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Ossianic (adj.)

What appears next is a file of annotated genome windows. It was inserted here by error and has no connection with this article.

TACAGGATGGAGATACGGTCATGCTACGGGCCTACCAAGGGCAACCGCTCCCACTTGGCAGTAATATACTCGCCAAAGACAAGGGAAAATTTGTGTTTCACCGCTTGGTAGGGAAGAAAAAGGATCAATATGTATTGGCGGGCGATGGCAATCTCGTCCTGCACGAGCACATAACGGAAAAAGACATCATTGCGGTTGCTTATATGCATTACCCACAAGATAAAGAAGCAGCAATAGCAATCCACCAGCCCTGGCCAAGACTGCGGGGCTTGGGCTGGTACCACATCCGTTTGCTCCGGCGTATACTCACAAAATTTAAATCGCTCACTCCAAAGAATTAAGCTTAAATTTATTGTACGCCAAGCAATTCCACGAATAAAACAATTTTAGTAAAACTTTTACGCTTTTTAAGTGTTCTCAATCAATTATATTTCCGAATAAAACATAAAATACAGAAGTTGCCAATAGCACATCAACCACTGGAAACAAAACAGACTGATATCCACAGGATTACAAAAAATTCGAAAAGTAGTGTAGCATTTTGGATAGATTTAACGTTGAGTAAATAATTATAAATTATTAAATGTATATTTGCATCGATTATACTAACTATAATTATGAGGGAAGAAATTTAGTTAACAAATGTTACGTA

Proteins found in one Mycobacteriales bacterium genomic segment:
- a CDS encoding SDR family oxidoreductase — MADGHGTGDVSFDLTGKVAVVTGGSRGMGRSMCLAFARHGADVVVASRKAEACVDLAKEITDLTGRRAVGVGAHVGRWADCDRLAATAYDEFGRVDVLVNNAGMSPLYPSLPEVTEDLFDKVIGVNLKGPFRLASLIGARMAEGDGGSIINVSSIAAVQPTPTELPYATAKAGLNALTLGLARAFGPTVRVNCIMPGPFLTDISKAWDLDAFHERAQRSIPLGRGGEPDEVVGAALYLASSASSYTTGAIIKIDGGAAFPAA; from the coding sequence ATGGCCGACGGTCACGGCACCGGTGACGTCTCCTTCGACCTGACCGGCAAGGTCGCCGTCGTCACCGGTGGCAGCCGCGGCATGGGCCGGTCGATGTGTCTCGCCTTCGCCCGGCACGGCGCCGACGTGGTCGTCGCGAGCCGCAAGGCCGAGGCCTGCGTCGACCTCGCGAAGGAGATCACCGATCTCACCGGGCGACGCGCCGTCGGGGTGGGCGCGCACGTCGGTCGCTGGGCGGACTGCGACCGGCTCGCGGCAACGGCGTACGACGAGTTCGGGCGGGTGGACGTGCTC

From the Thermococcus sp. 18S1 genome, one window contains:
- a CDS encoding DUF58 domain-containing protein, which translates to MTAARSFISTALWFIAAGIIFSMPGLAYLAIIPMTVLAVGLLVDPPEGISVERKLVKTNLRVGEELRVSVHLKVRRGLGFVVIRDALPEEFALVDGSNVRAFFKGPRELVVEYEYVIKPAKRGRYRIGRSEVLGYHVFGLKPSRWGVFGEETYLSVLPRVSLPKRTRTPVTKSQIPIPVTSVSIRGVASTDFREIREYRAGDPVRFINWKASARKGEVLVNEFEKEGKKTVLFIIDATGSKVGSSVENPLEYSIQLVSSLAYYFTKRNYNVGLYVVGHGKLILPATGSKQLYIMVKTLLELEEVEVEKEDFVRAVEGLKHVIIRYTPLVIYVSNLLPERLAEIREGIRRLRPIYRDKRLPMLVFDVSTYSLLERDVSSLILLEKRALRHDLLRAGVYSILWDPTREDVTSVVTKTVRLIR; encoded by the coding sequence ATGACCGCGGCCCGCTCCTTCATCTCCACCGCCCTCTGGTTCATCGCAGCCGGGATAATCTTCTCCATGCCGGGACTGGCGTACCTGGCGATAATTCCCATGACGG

1808, in reference to Oisin, name of a legendary Gaelic bard, literally "little fawn;" James Macpherson claimed to have collected and translated his works (1760-1763) under the name Ossian, and the poetic prose sparked a Celtic revival and fascination with the glamor of the lost world of the bards. The work turned out to be Macpherson's forgery, and the style later was regarded as bombastic, but the resulting swerve in European literature was real.